• Output validation failures e.g. database record set mismatch, invalid data encoding
  • Authentication successes and failures
  • Authorization (access control) failures
  • Session management failures e.g. cookie session identification value modification
  • Application errors and system events e.g. syntax and runtime errors, connectivity problems, performance issues, third party service error messages, file system errors, file upload virus detection, configuration changes
  • Network connections,
  • Addition or deletion of users,
  • Changes to privileges,
  • Assigning users to tokens, adding or deleting tokens,
  • Use of systems administrative privileges,
  • Access by application administrators,
  • All actions by users with administrative privileges,
  • Use of data encrypting keys and key changes,
  • Creation and deletion of system-level objects,
  • Data import and export,
  • Submission of user-generated content – especially file uploads.

Some of those logs can be collected by security tools and software like Firewall, Intrusion Detection and Prevention Systems (IDPS), antivirus software etc..

To get better visibility on you end point devices with Windows operation system consider installation of System Monitoring (Sysmon). Sysmon allows to monitor and log system activity to the Windows event log. It provides detailed information about process creations, network connections, and changes to file creation time.

More information on log management can be found on NIST SP 800-92 – Guide to Computer Security Log Management.

For more good practices and guideline on security tools and software visit:

  1. ANSSI –
  2. NIST –


Incident response is defined as actions that an organization takes during and after a cyber incident . Incident response allows you to reduce the possible consequences of a cyber-attack and restore the functioning of the organization to the level before the attack.

The response consists of actions such as:

  • identification of a cybersecurity incident
  • investigation of a situation and information collection
  • incident analysis
  • mitigation and recovery of systems, data and connectivity

In large organizations, where the occurrence of cybersecurity incidents is very likely, a good solution is to create an entity inside the organization responsible for incident management, such as SOC (Security Operation Center). If this is not possible, it is worth considering using SOC as a Service (service outsourced outside the organization).

For more information and good practices about incident response visit:

  1. ISO/IEC 27035-1:2016 Information technology — Security techniques — Information security incident management:
  2. NIST Special Publication 800-61:
  3. FIRST Framework :
  4. ENISA – Good Practice Guide for Incident Management –
  5. ANSSI, Attaques par rançongiciels, tous concernés – Comment les anticiper et réagir en cas d’incident?:

What is SOC (Security Operation Centre)?

By definition SOC is:

The practice of defense against unauthorized activity within computer networks, including monitoring, detection, analysis (such as trend and pattern analysis), and response and restoration activities.[1]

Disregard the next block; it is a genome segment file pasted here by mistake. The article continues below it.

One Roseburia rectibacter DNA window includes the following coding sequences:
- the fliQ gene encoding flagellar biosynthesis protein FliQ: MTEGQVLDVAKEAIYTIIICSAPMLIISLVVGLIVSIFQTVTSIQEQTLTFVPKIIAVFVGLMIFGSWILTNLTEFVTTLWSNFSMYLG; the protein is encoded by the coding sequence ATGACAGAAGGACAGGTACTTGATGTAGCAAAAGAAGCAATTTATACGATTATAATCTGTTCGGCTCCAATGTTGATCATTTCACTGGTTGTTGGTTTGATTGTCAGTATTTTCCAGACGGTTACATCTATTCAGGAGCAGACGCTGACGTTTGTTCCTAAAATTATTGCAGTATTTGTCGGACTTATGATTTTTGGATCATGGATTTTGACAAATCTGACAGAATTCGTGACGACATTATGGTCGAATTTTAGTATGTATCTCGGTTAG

SOC is built on 3 foundations to provide maximum efficiency of incident management, those are: people, technology and processes.

[1] C. Zimmerman, Ten Strategies of the World-Class, Security Operations Centre, The MITRE Corporation, 2014, page 8.

People – SOC consists of qualified security analysts, incident management specialists and experts in advanced incident analysis.

Technology – are all tools used by the team to monitor, detect, analyze and respond to incidents. The primary tool is the SIEM for event management.

Processes – a set of policies and processes defining the rules of team conduct as part of specific activities related to incident management.

What does SOC do?

SOC primarily improves threat management through overall operational management of events and appropriate response to them. Coordinated operation of SOC guarantees quick identification of incidents and their removal in order to minimize the occurring damages related to a successfully conducted attack on ICT assets.

SOC is usually divided into 3 lines of support in incident management:

1st Line – deals with routine matters, including event triage (qualification and prioritization), event monitoring in SIEM. Analysts handle or escalate events to higher lines according to accepted instructions.

2nd Line – conducts more advanced analytical processes. Except SIEM console, 2L use data and information from other systems inaccessible to 1L SOC. 2L-SOC manages cybersecurity incidents. The basic tasks of 2L include:

  • handling of cases escalated by the 1L SOC;
  • making decisions regarding the resolution of an incident;
  • collecting and analyzing additional information;
  • incident analysis and resolution, support in system reconstruction and restoration, formulation of recommendations regarding cybersecurity after an incident;
  • handling the vulnerability management process;
  • cooperation with the team of advanced analyzes (CTAC).

3rd Line – in large SOCs, also known as CTAC (Cyber Threat Analysis Cell), specializes in advanced cybersecurity analysis services, including:

  • supports the management of threat intelligence sources ;
  • conducts advanced malware analysis and forensics analysis;
  • conducts red team activities;
  • analyzes trends in cybersecurity threats;
  • creates new tools / methodologies increasing the effectiveness of attack detection, including APT.

If you are interested in creating a SOC in your organization, please contact us to gain more information.